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Samuel Livermore

From Wikipedia, the free encyclopedia

Samuel Livermore
portrait by John Trumbull
President pro tempore of the United States Senate
In office
December 2, 1799 – December 29, 1799
Preceded byJames Ross
Succeeded byUriah Tracy
In office
May 6, 1796 – December 4, 1796
Preceded byHenry Tazewell
Succeeded byWilliam Bingham
United States Senator
from New Hampshire
In office
March 4, 1793 – June 12, 1801
Preceded byPaine Wingate
Succeeded bySimeon Olcott
Member of the U.S. House of Representatives
from New Hampshire's 3rd at-large district
In office
March 4, 1789 – March 3, 1793
Preceded byOffice established
Succeeded byJohn Samuel Sherburne
Personal details
Born(1732-05-14)May 14, 1732
Waltham, Province of Massachusetts Bay, British America
DiedMay 18, 1803(1803-05-18) (aged 71)
Holderness, New Hampshire, U.S.
Political partyPro-Administration
Alma materCollege of New Jersey
(renamed Princeton)

Samuel Livermore (May 14, 1732 – May 18, 1803) was an American politician, who served as the U.S. Senator from New Hampshire from 1793 to 1801 and served as the President pro tempore of the United States Senate in 1796 and again in 1799.

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Life and career

Livermore was born in Waltham in the Province of Massachusetts Bay, the son of Hannah (Brown) and Samuel Livermore,[1] and attended Waltham schools. He graduated from the College of New Jersey (now Princeton University) in 1752, then studied law, was admitted to the bar in 1756, and commenced practice in Waltham. He moved to Portsmouth, in 1758 and later to Londonderry. He was a member of the New Hampshire General Court (the state's general assembly) 1768–1769. He was judge-advocate in the Admiralty court and Attorney General from 1769 to 1774. He moved to Holderness in 1775 and was State attorney for three years.

Livermore was a Member of the Continental Congress from 1780 to 1782 and again from 1785 to 1786. He was chief justice of the New Hampshire Superior Court of Judicature from 1782 to 1789, and a member of the State constitutional convention in 1788. He was elected to the United States House of Representatives for the First and Second Congresses, serving from March 4, 1789, to March 4, 1793, and served as the chairman of the House Committee on Elections in the Second Congress. Livermore was one of seven representatives to vote against the Fugitive Slave Act of 1793.[2]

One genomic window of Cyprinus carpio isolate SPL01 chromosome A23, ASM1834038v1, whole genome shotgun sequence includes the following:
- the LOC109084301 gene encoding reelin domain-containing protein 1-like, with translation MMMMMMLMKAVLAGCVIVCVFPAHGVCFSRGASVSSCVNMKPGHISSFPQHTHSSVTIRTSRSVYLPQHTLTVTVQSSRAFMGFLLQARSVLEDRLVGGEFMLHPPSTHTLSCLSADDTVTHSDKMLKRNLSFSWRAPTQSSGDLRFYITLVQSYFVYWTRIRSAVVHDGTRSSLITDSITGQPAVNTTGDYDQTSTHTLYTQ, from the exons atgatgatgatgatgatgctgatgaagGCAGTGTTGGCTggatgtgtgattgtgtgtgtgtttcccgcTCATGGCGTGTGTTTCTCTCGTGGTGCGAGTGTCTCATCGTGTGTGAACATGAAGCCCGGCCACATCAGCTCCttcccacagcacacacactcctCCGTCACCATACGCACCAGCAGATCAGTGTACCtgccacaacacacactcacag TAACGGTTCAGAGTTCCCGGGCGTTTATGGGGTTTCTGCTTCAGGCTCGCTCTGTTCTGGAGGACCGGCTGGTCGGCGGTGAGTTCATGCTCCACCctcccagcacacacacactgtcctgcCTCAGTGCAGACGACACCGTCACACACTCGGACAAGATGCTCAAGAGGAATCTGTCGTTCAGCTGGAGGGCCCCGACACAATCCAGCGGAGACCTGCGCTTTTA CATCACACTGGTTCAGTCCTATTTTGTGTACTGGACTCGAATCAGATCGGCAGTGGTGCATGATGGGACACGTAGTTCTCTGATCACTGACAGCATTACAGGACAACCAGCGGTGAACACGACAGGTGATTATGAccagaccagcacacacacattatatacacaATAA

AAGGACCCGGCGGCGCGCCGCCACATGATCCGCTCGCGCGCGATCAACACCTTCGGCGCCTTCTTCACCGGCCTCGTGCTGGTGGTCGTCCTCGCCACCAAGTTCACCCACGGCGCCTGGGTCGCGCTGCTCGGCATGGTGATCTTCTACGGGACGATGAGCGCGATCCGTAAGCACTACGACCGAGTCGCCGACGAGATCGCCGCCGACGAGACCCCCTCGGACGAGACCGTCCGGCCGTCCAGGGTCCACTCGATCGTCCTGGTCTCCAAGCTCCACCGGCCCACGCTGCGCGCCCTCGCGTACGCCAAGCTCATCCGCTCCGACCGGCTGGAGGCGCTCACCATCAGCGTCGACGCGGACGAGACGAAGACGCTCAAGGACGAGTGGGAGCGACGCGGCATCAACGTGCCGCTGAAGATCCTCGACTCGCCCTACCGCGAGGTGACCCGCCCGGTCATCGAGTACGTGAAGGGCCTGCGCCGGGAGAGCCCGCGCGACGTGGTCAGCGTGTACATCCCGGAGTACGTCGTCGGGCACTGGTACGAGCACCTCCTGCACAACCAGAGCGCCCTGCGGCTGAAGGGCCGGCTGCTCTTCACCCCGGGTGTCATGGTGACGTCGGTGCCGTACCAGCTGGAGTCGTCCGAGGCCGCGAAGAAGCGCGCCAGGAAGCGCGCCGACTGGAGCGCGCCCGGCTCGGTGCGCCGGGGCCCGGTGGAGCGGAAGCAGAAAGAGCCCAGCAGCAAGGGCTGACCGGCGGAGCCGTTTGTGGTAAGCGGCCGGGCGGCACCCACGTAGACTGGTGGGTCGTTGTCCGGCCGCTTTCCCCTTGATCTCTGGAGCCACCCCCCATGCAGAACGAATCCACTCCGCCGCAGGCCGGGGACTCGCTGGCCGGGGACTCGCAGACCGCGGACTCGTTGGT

Livermore was president of the State constitutional convention in 1791 and in 1792 was elected as a Federalist to the United States Senate and was reelected in 1798 and served from March 4, 1793, until his resignation effective June 12, 1801, due to ill health. He served as President pro tempore of the Senate during the Fourth and Sixth Congresses. The defunct town of Livermore, New Hampshire was named after him.

Livermore died in Holderness, New Hampshire, and is interred in Trinity Churchyard there. He is featured on a New Hampshire historical marker (number 39) along New Hampshire Route 175 in Holderness.[3]

Livermore was the father of Arthur Livermore, a U.S. Representative from New Hampshire, and Edward St. Loe Livermore, a U.S. Representative from Massachusetts.


  1. ^ "Proceedings - Grafton and Coös County Bar Association, New Hampshire". 1893.
  2. ^ "Voteview | Plot Vote: 2nd Congress > House > 85". Retrieved August 21, 2023.
  3. ^ "List of Markers by Marker Number" (PDF). New Hampshire Division of Historical Resources. November 2, 2018. Retrieved July 5, 2019.

External links

U.S. House of Representatives
Preceded by
Seat established
Member of the House of Representatives
from New Hampshire's At-large (Seat 3) congressional district

Succeeded by
U.S. Senate
Preceded by  U.S. senator (Class 2) from New Hampshire
Served alongside: John Langdon, James Sheafe
Succeeded by
Political offices
Preceded by President pro tempore of the United States Senate
May 6, 1796 – December 4, 1796
Succeeded by
Preceded by President pro tempore of the United States Senate
December 2, 1799 – December 29, 1799
Succeeded by
This page was last edited on 22 November 2023, at 00:28
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